Numerical modeling can simplify the process to evaluate and minimize crosstalk, ensuring high accuracy of the virtual representation of the cable harness and reducing the solution time. A simulation tool can be used to understand which cable parameters (length and location) have the greatest influence. Simulation can also determine the probability that a given cable’s configuration falls below a certain threshold of crosstalk to help synthesize efficient form-factor layouts. By using Ansys Discovery, Ansys EMC Plus, and Ansys optiSLang together, it is possible to understand the impact of uncertainty in the cross-section of the cable based on a metamodel of optimal prognosis (MOP).
To start, a Gaussian distribution, also known as a normal distribution, is used to find the cross sections. This method is a bell-shaped curve that assumes any measurement values will follow a normal distribution with an equal number of measurements above and below the mean. Figure 1 shows the variation in the cross-section of the wires at different locations along the cable.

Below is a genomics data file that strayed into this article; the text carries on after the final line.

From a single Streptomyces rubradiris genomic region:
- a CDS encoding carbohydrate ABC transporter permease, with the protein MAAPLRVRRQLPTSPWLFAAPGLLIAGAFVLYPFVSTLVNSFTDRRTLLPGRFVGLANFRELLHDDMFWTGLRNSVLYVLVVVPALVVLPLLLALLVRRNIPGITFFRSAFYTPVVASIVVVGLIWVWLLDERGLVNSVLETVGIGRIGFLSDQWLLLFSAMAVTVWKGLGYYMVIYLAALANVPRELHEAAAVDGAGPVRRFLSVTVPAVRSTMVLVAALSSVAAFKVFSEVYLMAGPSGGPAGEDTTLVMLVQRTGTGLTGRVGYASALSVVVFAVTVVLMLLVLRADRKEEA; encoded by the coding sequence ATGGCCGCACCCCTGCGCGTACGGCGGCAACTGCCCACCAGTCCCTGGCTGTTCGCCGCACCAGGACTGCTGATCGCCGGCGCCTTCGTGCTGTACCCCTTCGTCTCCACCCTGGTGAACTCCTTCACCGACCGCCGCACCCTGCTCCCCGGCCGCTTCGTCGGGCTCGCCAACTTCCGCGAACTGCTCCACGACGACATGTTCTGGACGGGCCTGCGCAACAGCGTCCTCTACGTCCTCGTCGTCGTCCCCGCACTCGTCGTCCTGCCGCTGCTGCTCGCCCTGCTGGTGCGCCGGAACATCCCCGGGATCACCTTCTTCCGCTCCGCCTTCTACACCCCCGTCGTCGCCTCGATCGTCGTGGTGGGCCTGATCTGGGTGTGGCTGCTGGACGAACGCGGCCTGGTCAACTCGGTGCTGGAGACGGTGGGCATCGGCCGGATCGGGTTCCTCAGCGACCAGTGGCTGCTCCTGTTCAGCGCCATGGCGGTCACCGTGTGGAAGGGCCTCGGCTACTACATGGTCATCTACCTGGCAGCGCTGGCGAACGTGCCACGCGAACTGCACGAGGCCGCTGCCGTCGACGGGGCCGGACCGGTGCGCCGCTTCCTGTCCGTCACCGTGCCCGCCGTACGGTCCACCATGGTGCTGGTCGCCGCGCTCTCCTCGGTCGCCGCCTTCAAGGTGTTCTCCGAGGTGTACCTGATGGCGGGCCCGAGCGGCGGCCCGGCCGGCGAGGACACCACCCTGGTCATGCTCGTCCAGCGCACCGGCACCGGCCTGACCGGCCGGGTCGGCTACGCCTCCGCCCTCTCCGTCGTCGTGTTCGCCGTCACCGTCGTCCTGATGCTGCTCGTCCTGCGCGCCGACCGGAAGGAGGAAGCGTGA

“Initially, they look the same. Then we use a Gaussian distribution for the cable crossover, and we split it into multiple segments for that one particular wire,” EMA Senior Radio Frequency Engineer Prasanna Padmanabhan says.
This is done for each wire in the cable.
The implementation and outcome of the cross-section algorithm are seen in Figures 1 and 2. Figure 2 shows the variation in the cross-section of the wires at different locations along the cable.
“So now (in Figure 2), you can see each of the wires within the cable. They are color-coded, and you can see how the wires are getting twisted from one end to the other,” Padmanabhan says. “All these individual lines or cross-sections that you see are all the individual segments.”
EMC Plus is a finite-difference time-domain (FDTD) solver that can be used to model and simulate cables and transmission lines to identify EMC and EMI problems. Figure 3 shows an automotive cable in EMC Plus with a source box and load box along with a cable cross-section.